Olive Ann Burns
Mariner Books
Reprint published 2007

On July 5, 1906, scandal breaks in the small town of Cold Sassy, Georgia, when the proprietor of the general store, E. Rucker Blakeslee, elopes with Miss Love Simpson. He is barely three weeks a widower, and she is only half his age and a Yankee to boot. As their marriage inspires a whirlwind of local gossip, fourteen-year-old Will Tweedy suddenly finds himself eyewitness to a family scandal, and that’s where his adventures begin.

Cold Sassy Tree is the undeniably entertaining and extraordinarily moving account of small-town Southern life in a bygone era. Brimming with characters who are wise and loony, unimpeachably pious and deliciously irreverent, Olive Ann Burns’s classic bestseller is a timeless, funny, and resplendent treasure.

Even though I didn’t grow up in a town like Cold Sassy, Georgia, I felt nostalgic for the place as I read this book.  And after I finished reading this novel, I missed Miss Love Simpson, Grandpa Blakeslee, Will Tweedy, and Aunt Loma (well, okay, not Aunt Loma).

That’s the genius in this book: characterization.  In developing likeable and lifelike characters, Olive Ann Burns rivals Jane Austen and Louisa May Alcott.  Each character has a texture and personality so real and different from the other characters that they remain impressed on our minds long after the details of the narrative fall away from our brains.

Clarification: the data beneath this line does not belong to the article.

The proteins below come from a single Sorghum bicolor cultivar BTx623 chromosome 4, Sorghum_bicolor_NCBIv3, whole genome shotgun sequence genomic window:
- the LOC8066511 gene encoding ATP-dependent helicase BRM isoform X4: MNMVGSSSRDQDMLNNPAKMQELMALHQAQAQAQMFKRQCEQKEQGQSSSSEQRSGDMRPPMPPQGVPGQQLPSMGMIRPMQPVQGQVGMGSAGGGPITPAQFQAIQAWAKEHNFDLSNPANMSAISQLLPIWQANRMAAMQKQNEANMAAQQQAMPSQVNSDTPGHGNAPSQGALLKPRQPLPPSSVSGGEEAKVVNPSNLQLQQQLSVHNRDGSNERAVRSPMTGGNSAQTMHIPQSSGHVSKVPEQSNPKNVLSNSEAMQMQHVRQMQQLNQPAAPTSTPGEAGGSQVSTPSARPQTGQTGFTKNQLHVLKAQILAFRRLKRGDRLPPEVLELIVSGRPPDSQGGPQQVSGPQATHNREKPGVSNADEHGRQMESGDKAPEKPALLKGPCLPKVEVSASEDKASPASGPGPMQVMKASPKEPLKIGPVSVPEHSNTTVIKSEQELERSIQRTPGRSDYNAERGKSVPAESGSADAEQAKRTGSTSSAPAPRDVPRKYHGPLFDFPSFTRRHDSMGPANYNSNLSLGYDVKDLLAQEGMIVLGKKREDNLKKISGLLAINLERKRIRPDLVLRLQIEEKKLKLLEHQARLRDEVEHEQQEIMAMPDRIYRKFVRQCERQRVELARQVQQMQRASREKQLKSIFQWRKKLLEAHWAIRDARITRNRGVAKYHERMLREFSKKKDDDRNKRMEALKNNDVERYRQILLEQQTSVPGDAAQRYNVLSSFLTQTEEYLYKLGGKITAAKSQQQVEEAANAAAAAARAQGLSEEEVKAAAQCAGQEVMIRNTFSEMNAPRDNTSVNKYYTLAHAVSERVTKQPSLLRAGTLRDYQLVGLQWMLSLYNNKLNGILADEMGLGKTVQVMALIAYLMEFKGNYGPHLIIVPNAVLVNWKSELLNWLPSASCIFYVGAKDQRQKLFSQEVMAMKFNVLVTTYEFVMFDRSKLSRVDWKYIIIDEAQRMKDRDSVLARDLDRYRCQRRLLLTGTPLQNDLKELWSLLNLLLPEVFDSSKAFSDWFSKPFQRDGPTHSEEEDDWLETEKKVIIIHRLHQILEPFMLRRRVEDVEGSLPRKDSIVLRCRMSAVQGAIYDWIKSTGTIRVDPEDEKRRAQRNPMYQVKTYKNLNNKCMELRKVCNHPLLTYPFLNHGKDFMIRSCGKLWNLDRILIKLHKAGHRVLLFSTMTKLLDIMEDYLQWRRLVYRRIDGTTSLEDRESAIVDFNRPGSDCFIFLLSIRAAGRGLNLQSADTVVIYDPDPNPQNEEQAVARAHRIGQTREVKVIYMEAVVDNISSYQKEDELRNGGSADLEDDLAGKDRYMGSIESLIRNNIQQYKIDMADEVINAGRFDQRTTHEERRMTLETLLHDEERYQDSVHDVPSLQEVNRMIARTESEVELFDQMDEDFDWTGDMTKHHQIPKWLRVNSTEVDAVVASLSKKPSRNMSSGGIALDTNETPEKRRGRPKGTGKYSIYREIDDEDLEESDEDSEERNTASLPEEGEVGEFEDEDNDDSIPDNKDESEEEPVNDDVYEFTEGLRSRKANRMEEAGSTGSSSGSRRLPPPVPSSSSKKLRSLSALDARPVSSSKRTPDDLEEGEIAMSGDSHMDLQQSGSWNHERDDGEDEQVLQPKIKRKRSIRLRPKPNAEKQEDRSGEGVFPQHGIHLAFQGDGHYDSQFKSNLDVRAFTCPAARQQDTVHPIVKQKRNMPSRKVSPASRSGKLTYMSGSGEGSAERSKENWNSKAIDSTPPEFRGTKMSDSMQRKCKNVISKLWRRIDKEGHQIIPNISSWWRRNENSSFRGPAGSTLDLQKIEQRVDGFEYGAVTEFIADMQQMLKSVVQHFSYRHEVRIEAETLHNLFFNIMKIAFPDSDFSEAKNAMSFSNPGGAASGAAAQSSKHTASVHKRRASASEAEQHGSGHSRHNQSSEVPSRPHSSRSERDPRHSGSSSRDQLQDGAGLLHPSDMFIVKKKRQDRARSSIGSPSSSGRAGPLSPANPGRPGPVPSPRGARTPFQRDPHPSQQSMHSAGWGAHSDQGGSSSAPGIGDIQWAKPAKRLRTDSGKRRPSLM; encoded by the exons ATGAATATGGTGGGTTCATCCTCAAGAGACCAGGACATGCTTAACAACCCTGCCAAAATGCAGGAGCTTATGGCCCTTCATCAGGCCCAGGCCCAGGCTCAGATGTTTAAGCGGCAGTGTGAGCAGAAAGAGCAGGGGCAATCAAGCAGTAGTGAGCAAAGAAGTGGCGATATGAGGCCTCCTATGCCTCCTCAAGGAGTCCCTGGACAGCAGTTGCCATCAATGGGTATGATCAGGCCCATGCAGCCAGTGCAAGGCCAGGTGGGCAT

The plot itself takes a while to move at the beginning, and rightfully so, because Burns spends her energy painting her characters.  Without the vivid characters, we wouldn’t really care what happens to them.  Unlike modern action novels (Clancy and the like), the action doesn’t drive the reader to turn the page.  You turn a page of Cold Sassy Tree because you want to know how Miss Love Simpson will respond to Grandpa Blakeslee’s brazen proposal.  You want to know how Aunt Loma’s Christmas play will turn out.

Olive Ann Burns passed away while writing the sequel to Cold Sassy Tree.  Although the sequel is now finished (by someone else, obviously) and published, the original stands alone.  And after you turn the last page of Cold Sassy Tree, you’ll probably, like me, wish that Burns had begun writing earlier in her life and painted a few more characters.


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